Saturn and its rings visible again

Saturn is finally visible in the evening sky again and no night out under the stars is complete without a glimpse of those fabulous rings.

Saturn’s ring system is one of those few astronomical objects that even a dime-store telescope will show pretty well, so take a look.

You can start around 10:30 p.m. Saturn is decently above the horizon by then. Look for the pale orange “star” low in the south in the constellation Ophiuchus, The Snake Handler (no kidding). Look right above the far more familiar teapot-shaped constellation Sagittarius.

Saturn is about 890 million miles away from the sun right now, just less than 10 times the earth-sun distance. We can see it so well because the planet is so large. At 74,000 miles wide, it is more than nine times the diameter of the Earth.

Despite its size, the disk of the planet generally doesn’t show much detail in a telescope. The rings, however, are the finest sight in the cosmos.

We take the sheer beauty of the rings for granted, but up to a few hundred years ago, they were invisible to human eyes.

Ancient peoples noticed Saturn, of course. It was the slowest moving of the “wandering stars,” and the Greeks associated it with the King of the Titans, who ruled Olympus before Jupiter. His one great fear was that his children would overthrow him, so as they were born, he ate them!

In 1610, when Galileo first pointed a telescope at the heavens, it didn’t take him long to train his primitive instrument at Saturn, the farthest planet from the sun known at the time. But his telescope was tiny, with a light-gathering lens only one inch in diameter.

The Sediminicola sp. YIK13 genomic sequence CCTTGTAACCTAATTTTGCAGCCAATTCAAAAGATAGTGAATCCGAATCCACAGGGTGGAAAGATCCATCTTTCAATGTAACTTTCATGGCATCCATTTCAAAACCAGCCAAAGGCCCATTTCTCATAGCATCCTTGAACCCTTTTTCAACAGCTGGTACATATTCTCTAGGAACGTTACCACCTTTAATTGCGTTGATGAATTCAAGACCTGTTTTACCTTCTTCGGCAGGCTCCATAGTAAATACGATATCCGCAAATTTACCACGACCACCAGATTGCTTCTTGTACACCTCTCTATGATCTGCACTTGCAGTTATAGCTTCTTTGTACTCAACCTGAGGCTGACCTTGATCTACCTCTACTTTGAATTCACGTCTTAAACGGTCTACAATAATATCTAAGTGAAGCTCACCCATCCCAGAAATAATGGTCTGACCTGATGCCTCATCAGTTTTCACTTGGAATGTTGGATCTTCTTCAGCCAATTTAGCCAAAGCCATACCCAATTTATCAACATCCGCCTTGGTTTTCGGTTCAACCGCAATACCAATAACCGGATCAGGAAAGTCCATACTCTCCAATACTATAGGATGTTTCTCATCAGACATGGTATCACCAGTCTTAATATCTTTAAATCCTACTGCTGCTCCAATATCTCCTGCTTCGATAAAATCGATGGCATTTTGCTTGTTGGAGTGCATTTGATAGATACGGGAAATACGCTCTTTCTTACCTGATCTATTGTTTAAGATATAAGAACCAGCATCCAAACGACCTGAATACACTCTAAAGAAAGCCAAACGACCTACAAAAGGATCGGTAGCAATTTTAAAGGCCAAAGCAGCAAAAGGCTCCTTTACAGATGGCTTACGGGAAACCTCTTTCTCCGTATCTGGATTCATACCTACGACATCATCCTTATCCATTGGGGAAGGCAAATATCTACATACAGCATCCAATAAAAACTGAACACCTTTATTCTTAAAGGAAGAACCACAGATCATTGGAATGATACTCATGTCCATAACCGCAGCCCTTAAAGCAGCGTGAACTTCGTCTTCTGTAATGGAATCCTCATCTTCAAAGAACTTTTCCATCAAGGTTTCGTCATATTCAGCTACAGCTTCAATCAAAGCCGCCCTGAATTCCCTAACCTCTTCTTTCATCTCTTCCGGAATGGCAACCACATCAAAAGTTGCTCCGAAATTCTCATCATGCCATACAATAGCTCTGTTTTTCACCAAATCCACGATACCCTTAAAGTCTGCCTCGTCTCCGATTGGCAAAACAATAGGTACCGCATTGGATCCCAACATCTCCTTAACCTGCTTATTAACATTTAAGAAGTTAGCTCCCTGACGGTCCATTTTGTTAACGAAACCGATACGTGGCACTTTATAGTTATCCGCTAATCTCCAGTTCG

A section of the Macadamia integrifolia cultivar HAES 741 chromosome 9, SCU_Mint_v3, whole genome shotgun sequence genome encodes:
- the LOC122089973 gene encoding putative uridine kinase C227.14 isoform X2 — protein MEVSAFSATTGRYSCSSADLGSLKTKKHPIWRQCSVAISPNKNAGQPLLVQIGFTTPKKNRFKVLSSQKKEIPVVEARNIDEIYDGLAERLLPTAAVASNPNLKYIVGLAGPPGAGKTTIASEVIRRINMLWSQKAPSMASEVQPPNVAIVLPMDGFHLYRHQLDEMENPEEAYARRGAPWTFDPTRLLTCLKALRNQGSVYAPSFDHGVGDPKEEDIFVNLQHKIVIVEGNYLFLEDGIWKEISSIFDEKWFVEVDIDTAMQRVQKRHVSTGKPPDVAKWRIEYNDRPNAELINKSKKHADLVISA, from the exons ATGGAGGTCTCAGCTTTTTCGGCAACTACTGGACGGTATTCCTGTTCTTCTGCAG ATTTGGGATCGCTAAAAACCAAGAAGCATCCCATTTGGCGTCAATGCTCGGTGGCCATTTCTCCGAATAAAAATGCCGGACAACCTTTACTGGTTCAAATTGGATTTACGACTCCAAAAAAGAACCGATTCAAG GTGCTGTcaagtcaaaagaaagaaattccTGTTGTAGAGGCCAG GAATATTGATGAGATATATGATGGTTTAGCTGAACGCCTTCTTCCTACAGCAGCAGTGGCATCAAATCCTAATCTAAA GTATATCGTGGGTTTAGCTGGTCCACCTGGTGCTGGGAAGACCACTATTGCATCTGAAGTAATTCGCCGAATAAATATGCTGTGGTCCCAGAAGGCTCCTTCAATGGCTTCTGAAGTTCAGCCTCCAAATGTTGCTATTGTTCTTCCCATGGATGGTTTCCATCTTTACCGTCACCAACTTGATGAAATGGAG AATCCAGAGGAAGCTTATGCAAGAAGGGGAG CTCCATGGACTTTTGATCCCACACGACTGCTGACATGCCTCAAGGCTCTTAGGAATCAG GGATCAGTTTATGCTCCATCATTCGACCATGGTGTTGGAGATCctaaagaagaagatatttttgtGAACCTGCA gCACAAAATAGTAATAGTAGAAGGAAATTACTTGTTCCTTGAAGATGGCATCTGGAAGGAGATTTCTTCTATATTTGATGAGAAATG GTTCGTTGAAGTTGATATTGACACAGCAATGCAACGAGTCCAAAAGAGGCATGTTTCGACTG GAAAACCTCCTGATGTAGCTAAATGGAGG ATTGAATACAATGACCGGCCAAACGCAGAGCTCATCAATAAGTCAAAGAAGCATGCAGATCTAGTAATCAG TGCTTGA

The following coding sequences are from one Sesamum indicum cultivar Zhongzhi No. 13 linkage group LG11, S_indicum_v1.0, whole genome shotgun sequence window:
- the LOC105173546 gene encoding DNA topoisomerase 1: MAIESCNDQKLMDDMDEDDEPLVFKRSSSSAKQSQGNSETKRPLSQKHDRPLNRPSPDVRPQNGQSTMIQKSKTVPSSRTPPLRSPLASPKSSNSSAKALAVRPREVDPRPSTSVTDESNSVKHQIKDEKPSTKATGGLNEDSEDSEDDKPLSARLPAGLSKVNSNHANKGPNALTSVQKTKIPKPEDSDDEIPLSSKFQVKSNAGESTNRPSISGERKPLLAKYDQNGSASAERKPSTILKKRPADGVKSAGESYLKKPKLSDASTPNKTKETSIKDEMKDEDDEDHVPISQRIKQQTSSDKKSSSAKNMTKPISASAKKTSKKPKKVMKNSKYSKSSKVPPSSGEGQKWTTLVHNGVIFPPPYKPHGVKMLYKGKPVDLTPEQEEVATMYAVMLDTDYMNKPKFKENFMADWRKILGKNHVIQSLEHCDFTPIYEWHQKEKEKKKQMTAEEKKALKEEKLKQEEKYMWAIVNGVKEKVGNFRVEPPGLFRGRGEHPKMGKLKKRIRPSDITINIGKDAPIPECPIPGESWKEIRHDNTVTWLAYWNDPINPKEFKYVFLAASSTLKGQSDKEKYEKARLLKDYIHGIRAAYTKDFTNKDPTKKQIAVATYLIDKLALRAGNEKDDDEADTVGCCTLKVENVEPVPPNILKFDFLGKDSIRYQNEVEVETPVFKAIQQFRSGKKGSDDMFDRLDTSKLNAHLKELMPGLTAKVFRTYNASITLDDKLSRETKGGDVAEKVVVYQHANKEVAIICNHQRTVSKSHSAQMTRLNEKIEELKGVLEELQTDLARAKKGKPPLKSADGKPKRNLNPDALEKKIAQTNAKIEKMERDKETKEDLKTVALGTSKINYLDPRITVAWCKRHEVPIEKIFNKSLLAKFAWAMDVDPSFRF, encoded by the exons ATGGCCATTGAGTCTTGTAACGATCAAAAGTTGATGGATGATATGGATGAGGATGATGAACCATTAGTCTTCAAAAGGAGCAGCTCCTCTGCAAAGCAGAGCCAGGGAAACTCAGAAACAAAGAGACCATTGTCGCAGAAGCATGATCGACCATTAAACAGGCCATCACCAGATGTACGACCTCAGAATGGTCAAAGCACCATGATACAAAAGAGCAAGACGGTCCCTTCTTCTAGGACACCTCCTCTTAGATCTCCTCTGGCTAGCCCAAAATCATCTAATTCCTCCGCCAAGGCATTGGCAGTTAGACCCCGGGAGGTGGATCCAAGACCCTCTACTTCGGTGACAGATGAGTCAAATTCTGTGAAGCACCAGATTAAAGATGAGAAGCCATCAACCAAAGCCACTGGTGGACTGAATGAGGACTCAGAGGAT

He couldn’t resolve the rings. Instead, he saw what he thought were two tiny balls touching the surface of the main disk. He concluded that Saturn was a triple planet.

Galileo was so afraid people would think he was crazy that he published his results as an anagram — words with their letters scrambled. He figured that if he were right, he would eventually get credit. If he were wrong, no one would be the wiser.

Two years later, he looked again at Saturn, and the companions had disappeared completely. Remembering the Greek story about Saturn, Galileo suggested that the Titan had eaten his own children!

As the century passed, telescopes got better. In 1655, Christiaan Huygens theorized that Saturn was surrounded by a flat, thin ring but was so overcome by the weirdness of the idea that he also published it as an anagram.

By 1665, most astronomers had warmed to the ring theory. In 1675, Italian astronomer G.D. Cassini discovered a gap in the ring structure, a dark line all the way around that divided the ring system in two.

We now know that the rings are over 220,000 miles wide around the planet, and they are less than a mile thick. They are made of mostly tiny particles of ice with a bit of dust mixed in. Only our distance from them makes them look solid in a telescope.

If the expansiveness of the rings doesn’t impress you, consider this: Saturn and its rings would just fit between our Earth and moon with very little room to spare.

But what of Saturn eating his children? It turns out that from our earthly point of view, the rings slowly tilt over a 29-year cycle, one trip by Saturn around the sun. For one season of the 29, the rings are tilted so that we see them edge-on, and they appear to our modern telescopes as a thin line.

In Galileo’s crude telescope, they appeared not at all.

Of course, people in Central Ohio have none of those problems. Here you can always count on Perkins Observatory’s big Schottland Reflecting Telescope to give you a view you will never forget.

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Tom Burns


Tom Burns is director of the Perkins Observatory in Delaware.